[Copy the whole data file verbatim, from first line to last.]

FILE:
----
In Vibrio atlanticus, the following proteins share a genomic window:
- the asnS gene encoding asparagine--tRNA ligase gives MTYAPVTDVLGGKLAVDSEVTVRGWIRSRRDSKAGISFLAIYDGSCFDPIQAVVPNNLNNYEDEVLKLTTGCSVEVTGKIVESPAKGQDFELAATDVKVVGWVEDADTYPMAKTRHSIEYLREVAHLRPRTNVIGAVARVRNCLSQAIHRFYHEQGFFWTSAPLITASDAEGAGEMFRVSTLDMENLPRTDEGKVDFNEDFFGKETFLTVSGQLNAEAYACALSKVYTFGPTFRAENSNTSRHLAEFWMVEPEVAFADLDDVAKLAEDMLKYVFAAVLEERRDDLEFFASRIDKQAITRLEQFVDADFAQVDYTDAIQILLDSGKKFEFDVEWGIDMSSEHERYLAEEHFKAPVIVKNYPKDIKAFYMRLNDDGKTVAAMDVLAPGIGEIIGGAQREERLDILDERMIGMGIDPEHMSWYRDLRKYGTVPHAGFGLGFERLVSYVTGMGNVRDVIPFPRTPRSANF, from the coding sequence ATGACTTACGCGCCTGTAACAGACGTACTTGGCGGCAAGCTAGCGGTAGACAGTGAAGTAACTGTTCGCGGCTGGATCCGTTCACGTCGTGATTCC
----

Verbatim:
In Vibrio atlanticus, the following proteins share a genomic window:
- the asnS gene encoding asparagine--tRNA ligase gives MTYAPVTDVLGGKLAVDSEVTVRGWIRSRRDSKAGISFLAIYDGSCFDPIQAVVPNNLNNYEDEVLKLTTGCSVEVTGKIVESPAKGQDFELAATDVKVVGWVEDADTYPMAKTRHSIEYLREVAHLRPRTNVIGAVARVRNCLSQAIHRFYHEQGFFWTSAPLITASDAEGAGEMFRVSTLDMENLPRTDEGKVDFNEDFFGKETFLTVSGQLNAEAYACALSKVYTFGPTFRAENSNTSRHLAEFWMVEPEVAFADLDDVAKLAEDMLKYVFAAVLEERRDDLEFFASRIDKQAITRLEQFVDADFAQVDYTDAIQILLDSGKKFEFDVEWGIDMSSEHERYLAEEHFKAPVIVKNYPKDIKAFYMRLNDDGKTVAAMDVLAPGIGEIIGGAQREERLDILDERMIGMGIDPEHMSWYRDLRKYGTVPHAGFGLGFERLVSYVTGMGNVRDVIPFPRTPRSANF, from the coding sequence ATGACTTACGCGCCTGTAACAGACGTACTTGGCGGCAAGCTAGCGGTAGACAGTGAAGTAACTGTTCGCGGCTGGATCCGTTCACGTCGTGATTCC